hardware What a computer is physically made of. memory Storage space for information. RAM Random Access Memory. The primary storage. The place that holds the memory and data that you are currently using. registers Memory locations in the CPU/ALU (see below) which hold information for immediate use by the computer. disk A place where memory is stored, in the form of files. Also called secondary storage. Think of it as the warehouse where you are storing data that you are not currently using. I/O devices Input/Output devices give the computer contact with the outside world. Example I/O devices are terminals and printers. multiuser A multiuser computer allows many people to use it simultaneously. I/O devices Input/Output devices give the computer contact with the outside world. Example I/O devices are terminals and printers. program Instructions that tell a computer what to do. CPU central processing unit. The computer's "brain", which control's everything it does. Following the instructions of a computer program, the CPU coordinates the use of memory and I/O devices. ALU Arithmetic Logic Unit. The part of the computer that performs arithmetic and logical calculations. bus The part of the computer that lets its various components communicate with each other. language A programming language determines the grammatical rules for how to convey instructions to the computer. This class will use the language C. Other languages are: Pascal, Java, BASIC, Fortran, LISP, Assembly. Programs written in these different languages can look vastly different, but the basic concepts involved in programming are the same no matter what language you are using. software Information controlling a computer's actions (i.e. computer programs). Supplements the hardware to completely define a computer system. OS Operating System. The underlying software that maintains the computer's use of I/O devices, memory, and programs. Unix The type of Operating System on AcIS computers. It allows you to look at the files on disk, and to run programs you write. It is a multiuser OS. Utilities Computer programs that allow you to do fundamental operations on the computer like edit the source code of a computer program, or change your user password. These programs are often crafted to work especially with the OS. Applications Computer programs for end-users like word processors, spreadsheets, Lotus 123. code computer programs, i.e., computer instructions source code The way a computer program looks when you type it in. You as a human programmer are the "source" of the code. editor Very similar to a word processor, this utility allows you to type in computer programs. It also allows you to change (aka "edit") pre-existing computer programs. Emacs The name of an editor many students in this class will use. It is invoked from Unix by typing "emacs filename". Pico An easier-to-use editor file A unit of information on a disk. When you type source code into an editor, you will save it as a file, for example. filename The name given to a file. When you type in source code for a program in the language C, give it a name that ends with ".c", e.g. "temperature.c" execute (verb) To follow the instructions in a computer program. After you have written a computer program, you'll want to try it out by having the computer EXECUTE it. (aka "run") compiler This utility translates source code into executable machine code. This is necessary to be able to execute your program. executable The file which the computer can execute. It contains "machine code", which the computer can execute directly. interpreter A utility that runs source code directly, without the need for compiling. This is not applicable to C, but it does apply to other languages, e.g. LISP and Java. end-user A person using a computer who is not doing technical things with it, i.e. not a programmer. You are no longer an end-user. low-level programming language Technical and difficult, but fast, e.g., machine language. high-level programming language Intuitive and more user-friendly, e.g., Java, C and Pascal. Java applet A program written in Java that is made to run on the web. For example, the Stinky programming language is actually a Java applet. Java application A program written in Java that is not made to run on the web. For example, our program FindLargest.java.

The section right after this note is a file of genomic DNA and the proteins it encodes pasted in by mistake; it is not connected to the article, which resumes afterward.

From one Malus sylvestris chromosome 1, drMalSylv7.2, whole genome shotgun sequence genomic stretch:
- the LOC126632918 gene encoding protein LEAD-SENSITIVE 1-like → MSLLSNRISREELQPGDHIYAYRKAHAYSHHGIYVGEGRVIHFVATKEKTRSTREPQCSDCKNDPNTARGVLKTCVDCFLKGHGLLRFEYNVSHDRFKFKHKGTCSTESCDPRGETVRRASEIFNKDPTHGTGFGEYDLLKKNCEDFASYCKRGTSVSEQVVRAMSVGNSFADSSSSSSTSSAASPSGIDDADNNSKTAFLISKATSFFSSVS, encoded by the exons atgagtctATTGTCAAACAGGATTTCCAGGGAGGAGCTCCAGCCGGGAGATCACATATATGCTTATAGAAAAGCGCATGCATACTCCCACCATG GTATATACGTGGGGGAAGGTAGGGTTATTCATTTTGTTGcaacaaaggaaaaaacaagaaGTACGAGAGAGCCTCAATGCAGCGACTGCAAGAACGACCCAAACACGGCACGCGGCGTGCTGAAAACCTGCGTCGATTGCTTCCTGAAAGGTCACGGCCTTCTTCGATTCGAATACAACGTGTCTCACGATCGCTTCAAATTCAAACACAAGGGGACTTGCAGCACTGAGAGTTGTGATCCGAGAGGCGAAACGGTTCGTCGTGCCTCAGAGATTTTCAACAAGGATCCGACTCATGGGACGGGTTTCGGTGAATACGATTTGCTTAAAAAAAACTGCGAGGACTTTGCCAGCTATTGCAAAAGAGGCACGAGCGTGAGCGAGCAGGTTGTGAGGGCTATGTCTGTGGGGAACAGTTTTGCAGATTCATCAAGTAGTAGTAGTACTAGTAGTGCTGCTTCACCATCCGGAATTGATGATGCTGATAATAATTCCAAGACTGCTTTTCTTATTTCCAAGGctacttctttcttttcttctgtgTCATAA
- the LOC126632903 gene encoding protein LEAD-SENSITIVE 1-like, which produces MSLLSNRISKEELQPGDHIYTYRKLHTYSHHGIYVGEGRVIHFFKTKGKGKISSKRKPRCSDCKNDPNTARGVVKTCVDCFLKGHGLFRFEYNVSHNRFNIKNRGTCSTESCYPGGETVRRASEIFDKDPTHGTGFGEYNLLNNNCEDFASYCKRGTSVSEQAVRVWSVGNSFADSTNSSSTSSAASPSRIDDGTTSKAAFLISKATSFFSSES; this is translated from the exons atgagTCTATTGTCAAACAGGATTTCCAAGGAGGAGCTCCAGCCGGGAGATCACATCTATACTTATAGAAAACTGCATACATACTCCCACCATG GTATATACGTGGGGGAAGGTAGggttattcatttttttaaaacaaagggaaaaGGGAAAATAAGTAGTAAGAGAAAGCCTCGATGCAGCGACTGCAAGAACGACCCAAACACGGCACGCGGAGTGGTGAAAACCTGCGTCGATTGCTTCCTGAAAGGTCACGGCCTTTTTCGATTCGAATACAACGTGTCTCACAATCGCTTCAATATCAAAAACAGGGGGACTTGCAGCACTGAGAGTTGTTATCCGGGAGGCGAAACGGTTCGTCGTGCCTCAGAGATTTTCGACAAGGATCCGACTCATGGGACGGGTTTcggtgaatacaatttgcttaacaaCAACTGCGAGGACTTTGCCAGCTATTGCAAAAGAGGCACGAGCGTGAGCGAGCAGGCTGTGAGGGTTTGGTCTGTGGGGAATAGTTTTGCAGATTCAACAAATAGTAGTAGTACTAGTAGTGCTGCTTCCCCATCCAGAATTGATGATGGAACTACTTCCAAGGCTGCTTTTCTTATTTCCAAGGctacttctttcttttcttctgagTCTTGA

email: evs at cs dot columbia dot edu